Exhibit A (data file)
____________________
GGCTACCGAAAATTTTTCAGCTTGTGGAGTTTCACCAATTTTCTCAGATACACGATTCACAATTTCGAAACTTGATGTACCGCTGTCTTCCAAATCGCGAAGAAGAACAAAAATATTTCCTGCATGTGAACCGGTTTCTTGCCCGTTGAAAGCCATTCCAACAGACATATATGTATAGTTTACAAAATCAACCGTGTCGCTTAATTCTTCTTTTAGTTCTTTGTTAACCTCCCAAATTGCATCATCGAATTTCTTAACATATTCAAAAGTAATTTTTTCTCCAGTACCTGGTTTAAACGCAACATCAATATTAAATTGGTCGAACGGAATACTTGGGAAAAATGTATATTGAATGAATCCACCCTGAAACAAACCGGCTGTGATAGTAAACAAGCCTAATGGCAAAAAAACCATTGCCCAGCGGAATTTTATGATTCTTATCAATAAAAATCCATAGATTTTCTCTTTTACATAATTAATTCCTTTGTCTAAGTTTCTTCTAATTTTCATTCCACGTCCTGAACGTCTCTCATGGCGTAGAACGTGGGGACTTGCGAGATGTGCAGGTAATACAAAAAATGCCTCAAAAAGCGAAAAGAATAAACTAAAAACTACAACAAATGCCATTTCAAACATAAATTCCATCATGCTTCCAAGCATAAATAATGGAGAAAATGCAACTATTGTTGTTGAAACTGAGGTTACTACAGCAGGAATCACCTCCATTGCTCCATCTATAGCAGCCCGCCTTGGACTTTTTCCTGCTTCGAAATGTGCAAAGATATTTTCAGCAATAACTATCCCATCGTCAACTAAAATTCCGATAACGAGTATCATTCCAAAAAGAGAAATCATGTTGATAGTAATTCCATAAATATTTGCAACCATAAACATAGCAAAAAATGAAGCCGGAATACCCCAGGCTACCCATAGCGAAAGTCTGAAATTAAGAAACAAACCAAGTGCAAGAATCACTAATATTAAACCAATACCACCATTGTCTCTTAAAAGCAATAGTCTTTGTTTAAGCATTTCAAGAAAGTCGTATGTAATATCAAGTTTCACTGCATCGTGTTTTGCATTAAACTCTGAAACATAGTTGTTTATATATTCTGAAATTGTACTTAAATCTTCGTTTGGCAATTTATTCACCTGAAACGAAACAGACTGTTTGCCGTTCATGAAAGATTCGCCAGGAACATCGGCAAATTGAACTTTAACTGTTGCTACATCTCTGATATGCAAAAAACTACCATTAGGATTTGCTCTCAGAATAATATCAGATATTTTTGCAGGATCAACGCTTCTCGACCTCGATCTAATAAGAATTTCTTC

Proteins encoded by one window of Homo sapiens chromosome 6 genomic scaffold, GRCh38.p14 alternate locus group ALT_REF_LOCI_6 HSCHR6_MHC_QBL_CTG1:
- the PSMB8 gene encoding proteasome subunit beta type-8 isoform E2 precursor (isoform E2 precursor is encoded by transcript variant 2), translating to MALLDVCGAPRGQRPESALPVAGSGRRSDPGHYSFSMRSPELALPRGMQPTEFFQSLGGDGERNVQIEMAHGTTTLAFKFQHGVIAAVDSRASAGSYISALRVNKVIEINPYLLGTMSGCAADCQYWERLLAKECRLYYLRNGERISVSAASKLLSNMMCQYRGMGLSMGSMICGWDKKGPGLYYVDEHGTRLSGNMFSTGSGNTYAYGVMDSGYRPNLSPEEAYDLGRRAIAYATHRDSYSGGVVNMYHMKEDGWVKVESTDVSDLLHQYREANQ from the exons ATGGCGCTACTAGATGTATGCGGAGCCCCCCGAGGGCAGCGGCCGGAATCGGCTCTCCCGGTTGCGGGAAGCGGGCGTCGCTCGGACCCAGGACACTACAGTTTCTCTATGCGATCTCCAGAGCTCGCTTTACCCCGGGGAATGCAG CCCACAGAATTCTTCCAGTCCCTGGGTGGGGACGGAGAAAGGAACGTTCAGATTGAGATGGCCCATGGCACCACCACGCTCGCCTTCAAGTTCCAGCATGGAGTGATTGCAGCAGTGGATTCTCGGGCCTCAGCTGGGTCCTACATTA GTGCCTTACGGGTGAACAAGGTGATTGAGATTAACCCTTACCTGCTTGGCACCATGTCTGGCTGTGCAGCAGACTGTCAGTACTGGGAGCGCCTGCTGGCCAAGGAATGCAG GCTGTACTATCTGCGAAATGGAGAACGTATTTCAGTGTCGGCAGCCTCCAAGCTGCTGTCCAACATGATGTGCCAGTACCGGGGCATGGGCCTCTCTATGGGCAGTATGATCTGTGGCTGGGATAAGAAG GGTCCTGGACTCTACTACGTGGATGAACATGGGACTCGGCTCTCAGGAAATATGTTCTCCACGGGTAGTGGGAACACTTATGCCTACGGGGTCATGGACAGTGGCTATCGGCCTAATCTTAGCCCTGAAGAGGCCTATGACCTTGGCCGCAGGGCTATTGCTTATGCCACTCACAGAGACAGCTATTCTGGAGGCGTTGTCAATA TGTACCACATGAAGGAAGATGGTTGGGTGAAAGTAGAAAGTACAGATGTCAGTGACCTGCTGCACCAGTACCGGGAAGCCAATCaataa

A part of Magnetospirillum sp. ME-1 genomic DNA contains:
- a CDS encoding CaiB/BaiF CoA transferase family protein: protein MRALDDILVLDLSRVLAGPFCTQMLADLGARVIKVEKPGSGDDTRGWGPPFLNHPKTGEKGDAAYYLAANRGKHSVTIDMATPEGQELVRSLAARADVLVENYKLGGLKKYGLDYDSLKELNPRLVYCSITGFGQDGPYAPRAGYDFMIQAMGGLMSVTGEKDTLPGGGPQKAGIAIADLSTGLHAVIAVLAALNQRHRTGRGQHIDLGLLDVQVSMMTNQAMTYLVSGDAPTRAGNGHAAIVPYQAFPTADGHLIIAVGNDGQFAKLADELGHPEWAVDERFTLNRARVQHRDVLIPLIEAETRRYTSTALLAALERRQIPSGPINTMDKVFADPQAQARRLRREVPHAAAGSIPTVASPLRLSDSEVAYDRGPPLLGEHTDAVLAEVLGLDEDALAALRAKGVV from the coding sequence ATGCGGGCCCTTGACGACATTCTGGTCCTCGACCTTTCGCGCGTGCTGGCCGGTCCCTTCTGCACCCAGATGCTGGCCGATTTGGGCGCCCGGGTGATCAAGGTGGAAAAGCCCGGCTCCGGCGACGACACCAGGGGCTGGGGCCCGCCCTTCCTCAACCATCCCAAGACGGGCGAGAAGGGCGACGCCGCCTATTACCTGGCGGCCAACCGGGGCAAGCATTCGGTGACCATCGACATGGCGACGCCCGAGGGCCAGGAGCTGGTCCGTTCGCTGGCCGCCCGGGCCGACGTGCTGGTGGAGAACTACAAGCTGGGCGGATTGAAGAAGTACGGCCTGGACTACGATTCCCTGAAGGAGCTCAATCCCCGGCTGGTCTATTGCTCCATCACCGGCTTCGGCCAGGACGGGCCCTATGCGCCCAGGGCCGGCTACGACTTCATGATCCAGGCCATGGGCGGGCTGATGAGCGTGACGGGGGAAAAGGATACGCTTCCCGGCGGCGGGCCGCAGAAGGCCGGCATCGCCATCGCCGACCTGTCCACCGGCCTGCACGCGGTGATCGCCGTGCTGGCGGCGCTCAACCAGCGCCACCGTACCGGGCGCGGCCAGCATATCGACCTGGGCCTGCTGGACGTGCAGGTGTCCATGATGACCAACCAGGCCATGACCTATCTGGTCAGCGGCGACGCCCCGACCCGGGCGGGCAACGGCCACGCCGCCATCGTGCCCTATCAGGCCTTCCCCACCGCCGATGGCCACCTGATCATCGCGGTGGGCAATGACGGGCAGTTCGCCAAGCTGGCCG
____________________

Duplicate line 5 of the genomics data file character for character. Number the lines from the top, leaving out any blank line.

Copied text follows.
- a CDS encoding CaiB/BaiF CoA transferase family protein: protein MRALDDILVLDLSRVLAGPFCTQMLADLGARVIKVEKPGSGDDTRGWGPPFLNHPKTGEKGDAAYYLAANRGKHSVTIDMATPEGQELVRSLAARADVLVENYKLGGLKKYGLDYDSLKELNPRLVYCSITGFGQDGPYAPRAGYDFMIQAMGGLMSVTGEKDTLPGGGPQKAGIAIADLSTGLHAVIAVLAALNQRHRTGRGQHIDLGLLDVQVSMMTNQAMTYLVSGDAPTRAGNGHAAIVPYQAFPTADGHLIIAVGNDGQFAKLADELGHPEWAVDERFTLNRARVQHRDVLIPLIEAETRRYTSTALLAALERRQIPSGPINTMDKVFADPQAQARRLRREVPHAAAGSIPTVASPLRLSDSEVAYDRGPPLLGEHTDAVLAEVLGLDEDALAALRAKGVV from the coding sequence ATGCGGGCCCTTGACGACATTCTGGTCCTCGACCTTTCGCGCGTGCTGGCCGGTCCCTTCTGCACCCAGATGCTGGCCGATTTGGGCGCCCGGGTGATCAAGGTGGAAAAGCCCGGCTCCGGCGACGACACCAGGGGCTGGGGCCCGCCCTTCCTCAACCATCCCAAGACGGGCGAGAAGGGCGACGCCGCCTATTACCTGGCGGCCAACCGGGGCAAGCATTCGGTGACCATCGACATGGCGACGCCCGAGGGCCAGGAGCTGGTCCGTTCGCTGGCCGCCCGGGCCGACGTGCTGGTGGAGAACTACAAGCTGGGCGGATTGAAGAAGTACGGCCTGGACTACGATTCCCTGAAGGAGCTCAATCCCCGGCTGGTCTATTGCTCCATCACCGGCTTCGGCCAGGACGGGCCCTATGCGCCCAGGGCCGGCTACGACTTCATGATCCAGGCCATGGGCGGGCTGATGAGCGTGACGGGGGAAAAGGATACGCTTCCCGGCGGCGGGCCGCAGAAGGCCGGCATCGCCATCGCCGACCTGTCCACCGGCCTGCACGCGGTGATCGCCGTGCTGGCGGCGCTCAACCAGCGCCACCGTACCGGGCGCGGCCAGCATATCGACCTGGGCCTGCTGGACGTGCAGGTGTCCATGATGACCAACCAGGCCATGACCTATCTGGTCAGCGGCGACGCCCCGACCCGGGCGGGCAACGGCCACGCCGCCATCGTGCCCTATCAGGCCTTCCCCACCGCCGATGGCCACCTGATCATCGCGGTGGGCAATGACGGGCAGTTCGCCAAGCTGGCCG